Determinant factors of immediate outcomes of Neonatal Respiratory Distress Syndrome in Gondar, Ethiopia
Introduction: Respiratory Distress Syndrome (RDS) is a frequent neonatal emergency worldwide. The prevalence varies with gestational age (GA) being higher among preterm babies. Preterm birth is the world’s primary cause of newborn deaths and RDS is the leading cause of death in premature infants, including in Ethiopia.
Objectives: To identify the determinant factors of the immediate outcomes of RDS in the neonatal intensive care unit (NICU), University of Gondar Specialized and Comprehensive Hospital (UoGSCH).
Method: A hospital-based prospective descriptive analytical cross-sectional study was conducted from February to September 2020.
Results: A total of 162 neonates were enrolled; there were 87 (53.7%) males and 75 (46.3%) females. Of these 106 (65.4%) were discharged with improvement, 4 (2.5%) discharged with complications, and 52 (32.0%) died; 50% of deaths occurred within the first 24 hours of age. The odds of mortality for those admitted below 6 hours of age was 6.14 times higher (AOR=6.14, 95% CI:1.63 23.03) than those admitted aged 6 hours and above. Babies born to primiparous mothers were more than twice as likely to die (AOR=2.49, 95% CI:1.05 5.87) than babies born to multiparous mothers. Neonates who were delivered in other facilities had 3.78 times increased odds of mortality (AOR=3.78, 95% CI: 1.23 11.57).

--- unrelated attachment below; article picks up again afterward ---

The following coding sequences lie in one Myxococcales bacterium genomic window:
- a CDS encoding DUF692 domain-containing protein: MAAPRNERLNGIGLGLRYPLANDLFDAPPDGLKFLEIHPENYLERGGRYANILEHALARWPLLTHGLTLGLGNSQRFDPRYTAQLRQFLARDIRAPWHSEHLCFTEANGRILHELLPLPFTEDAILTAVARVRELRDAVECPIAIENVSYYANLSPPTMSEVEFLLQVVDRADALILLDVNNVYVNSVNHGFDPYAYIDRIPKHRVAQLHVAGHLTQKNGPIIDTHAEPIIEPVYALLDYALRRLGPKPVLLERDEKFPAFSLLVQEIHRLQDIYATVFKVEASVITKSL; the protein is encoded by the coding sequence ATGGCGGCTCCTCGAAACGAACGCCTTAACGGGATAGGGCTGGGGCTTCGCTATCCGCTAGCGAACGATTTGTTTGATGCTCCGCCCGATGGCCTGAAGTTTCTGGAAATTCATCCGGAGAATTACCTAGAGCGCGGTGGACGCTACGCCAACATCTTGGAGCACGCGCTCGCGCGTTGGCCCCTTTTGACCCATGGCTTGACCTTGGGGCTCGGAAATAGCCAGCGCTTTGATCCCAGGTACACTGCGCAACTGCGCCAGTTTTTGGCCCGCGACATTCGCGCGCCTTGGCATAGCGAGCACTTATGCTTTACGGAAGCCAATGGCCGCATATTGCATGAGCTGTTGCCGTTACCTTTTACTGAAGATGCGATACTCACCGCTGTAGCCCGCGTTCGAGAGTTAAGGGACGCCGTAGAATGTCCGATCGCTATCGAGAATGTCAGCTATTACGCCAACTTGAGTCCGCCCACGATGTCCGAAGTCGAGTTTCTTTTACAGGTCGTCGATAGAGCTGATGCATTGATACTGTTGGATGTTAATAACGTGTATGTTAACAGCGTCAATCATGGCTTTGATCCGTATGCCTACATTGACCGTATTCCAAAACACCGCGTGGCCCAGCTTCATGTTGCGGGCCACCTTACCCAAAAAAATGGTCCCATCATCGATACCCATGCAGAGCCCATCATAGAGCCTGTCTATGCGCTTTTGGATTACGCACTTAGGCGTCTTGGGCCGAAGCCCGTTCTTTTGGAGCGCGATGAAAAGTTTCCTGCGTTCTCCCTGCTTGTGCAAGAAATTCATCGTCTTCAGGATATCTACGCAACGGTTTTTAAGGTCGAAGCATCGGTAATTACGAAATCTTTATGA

Conclusion: Age at admission, site of referral, parity and gestational age (GA) had a significant association with neonatal mortality due to RDS.